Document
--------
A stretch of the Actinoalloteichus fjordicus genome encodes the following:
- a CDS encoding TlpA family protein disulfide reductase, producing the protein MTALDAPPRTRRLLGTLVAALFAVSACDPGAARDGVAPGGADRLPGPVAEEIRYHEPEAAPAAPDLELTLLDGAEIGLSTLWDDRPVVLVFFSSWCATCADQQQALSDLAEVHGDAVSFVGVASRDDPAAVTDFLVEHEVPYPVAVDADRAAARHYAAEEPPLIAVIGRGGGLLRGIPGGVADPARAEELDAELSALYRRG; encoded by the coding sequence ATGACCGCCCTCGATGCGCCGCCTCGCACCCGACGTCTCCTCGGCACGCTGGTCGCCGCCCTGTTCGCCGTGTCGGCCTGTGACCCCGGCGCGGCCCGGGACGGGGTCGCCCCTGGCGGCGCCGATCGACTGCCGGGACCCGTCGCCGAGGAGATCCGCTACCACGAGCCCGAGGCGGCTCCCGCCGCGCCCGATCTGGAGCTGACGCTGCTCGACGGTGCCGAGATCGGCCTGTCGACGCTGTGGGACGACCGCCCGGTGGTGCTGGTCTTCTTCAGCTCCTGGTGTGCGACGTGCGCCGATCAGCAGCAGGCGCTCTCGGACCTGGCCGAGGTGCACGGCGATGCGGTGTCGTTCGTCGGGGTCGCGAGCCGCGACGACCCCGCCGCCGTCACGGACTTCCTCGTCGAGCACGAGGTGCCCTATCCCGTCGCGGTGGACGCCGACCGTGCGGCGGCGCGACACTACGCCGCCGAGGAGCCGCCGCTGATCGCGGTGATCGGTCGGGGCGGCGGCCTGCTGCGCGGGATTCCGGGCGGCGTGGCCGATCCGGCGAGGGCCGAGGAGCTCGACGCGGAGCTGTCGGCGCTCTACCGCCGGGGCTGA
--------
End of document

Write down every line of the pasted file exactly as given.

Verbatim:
A stretch of the Actinoalloteichus fjordicus genome encodes the following:
- a CDS encoding TlpA family protein disulfide reductase, producing the protein MTALDAPPRTRRLLGTLVAALFAVSACDPGAARDGVAPGGADRLPGPVAEEIRYHEPEAAPAAPDLELTLLDGAEIGLSTLWDDRPVVLVFFSSWCATCADQQQALSDLAEVHGDAVSFVGVASRDDPAAVTDFLVEHEVPYPVAVDADRAAARHYAAEEPPLIAVIGRGGGLLRGIPGGVADPARAEELDAELSALYRRG; encoded by the coding sequence ATGACCGCCCTCGATGCGCCGCCTCGCACCCGACGTCTCCTCGGCACGCTGGTCGCCGCCCTGTTCGCCGTGTCGGCCTGTGACCCCGGCGCGGCCCGGGACGGGGTCGCCCCTGGCGGCGCCGATCGACTGCCGGGACCCGTCGCCGAGGAGATCCGCTACCACGAGCCCGAGGCGGCTCCCGCCGCGCCCGATCTGGAGCTGACGCTGCTCGACGGTGCCGAGATCGGCCTGTCGACGCTGTGGGACGACCGCCCGGTGGTGCTGGTCTTCTTCAGCTCCTGGTGTGCGACGTGCGCCGATCAGCAGCAGGCGCTCTCGGACCTGGCCGAGGTGCACGGCGATGCGGTGTCGTTCGTCGGGGTCGCGAGCCGCGACGACCCCGCCGCCGTCACGGACTTCCTCGTCGAGCACGAGGTGCCCTATCCCGTCGCGGTGGACGCCGACCGTGCGGCGGCGCGACACTACGCCGCCGAGGAGCCGCCGCTGATCGCGGTGATCGGTCGGGGCGGCGGCCTGCTGCGCGGGATTCCGGGCGGCGTGGCCGATCCGGCGAGGGCCGAGGAGCTCGACGCGGAGCTGTCGGCGCTCTACCGCCGGGGCTGA